URBAN ETHOS Runs April 2019
You are invited to the opening Friday April 5, 2019 from 6-9PM at the
100 W. Roosevelt Street
Phoenix, AZ 85003
Statement about this body of work
Urban Ethos is inspired by a move I made last year. I took a leap from a little rural haven at the foot of Black Mountain and landed in an urban loft.
I wasn’t sure how the shift would affect my art. For 16 years, nature was my muse. Then I felt a flicker of inspiration. It was the whir of a red helicopter’s blade casting long shadows as it landed on a rooftop across the street. This is captured in “Whirred in the Misty Air.” After that, acrylics have flowed onto the canvas right up to this show.
“Unsurfaced City” is the cornerstone of the collection. The very large 48x72 piece was the first one I painted after moving. It captures a new urban vibe anchored by left-behind, natural elements in the center.
My eyes can’t keep up with the visual shifts of this dynamic environment. It’s thrilling as an artist. The pixels in the frame change constantly. You might see this change in a new and expansive color palette. I’ve also incorporated angled planes, springs and loops like wire and metal fittings, and blocks of cascading industrial rooftops into my new work. I’ve dropped in hints of florescent green, orange, and blue paint strokes that dangle like the cranes sculpting my new neighborhood. I enjoyed reimagining exposed siding on a building construction site in blocks of vibrant hues of violet, blue and red.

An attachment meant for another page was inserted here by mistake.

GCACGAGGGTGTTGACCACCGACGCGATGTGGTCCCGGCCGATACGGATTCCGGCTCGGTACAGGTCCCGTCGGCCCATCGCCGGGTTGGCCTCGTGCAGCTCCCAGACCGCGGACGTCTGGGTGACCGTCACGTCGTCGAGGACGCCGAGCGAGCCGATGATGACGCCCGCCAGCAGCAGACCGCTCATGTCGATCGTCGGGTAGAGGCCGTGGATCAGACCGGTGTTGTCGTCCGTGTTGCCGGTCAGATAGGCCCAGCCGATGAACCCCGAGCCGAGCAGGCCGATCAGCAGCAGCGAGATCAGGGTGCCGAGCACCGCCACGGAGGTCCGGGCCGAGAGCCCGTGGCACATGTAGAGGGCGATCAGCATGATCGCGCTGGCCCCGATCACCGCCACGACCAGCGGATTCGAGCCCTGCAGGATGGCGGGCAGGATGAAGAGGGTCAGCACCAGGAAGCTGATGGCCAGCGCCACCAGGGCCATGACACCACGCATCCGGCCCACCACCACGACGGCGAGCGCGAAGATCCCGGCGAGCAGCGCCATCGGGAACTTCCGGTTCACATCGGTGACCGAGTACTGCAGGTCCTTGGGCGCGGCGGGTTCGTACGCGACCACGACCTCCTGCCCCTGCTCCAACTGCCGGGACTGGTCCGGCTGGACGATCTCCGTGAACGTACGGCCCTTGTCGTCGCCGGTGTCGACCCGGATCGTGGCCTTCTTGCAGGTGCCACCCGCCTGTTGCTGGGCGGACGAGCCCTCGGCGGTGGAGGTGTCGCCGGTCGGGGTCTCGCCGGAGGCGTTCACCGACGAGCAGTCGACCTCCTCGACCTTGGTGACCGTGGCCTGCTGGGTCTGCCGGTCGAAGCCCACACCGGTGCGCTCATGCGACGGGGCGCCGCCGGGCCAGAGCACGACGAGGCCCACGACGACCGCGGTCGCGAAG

Living on a top floor, the sky has become ever present in my daily life. Watching it shift and change throughout the day could be an entire collection on it’s own. So a few of these are in this series. I found myself sneaking away from the hard lines of this series and creating soft, visual respites. I was inspired by city gardens and waterfronts I’ve found moments of peace visiting. These references are from Portland to NYC, Galway to Paris, and Florence to Istanbul. I also painted the rain. I wanted to represent how the rain washes away the dust grime of a city.
Lastly, sometimes you need more than imagery to tell your story. I ended this run with a collection of small vignettes that include phrases that capture the essence of my transition.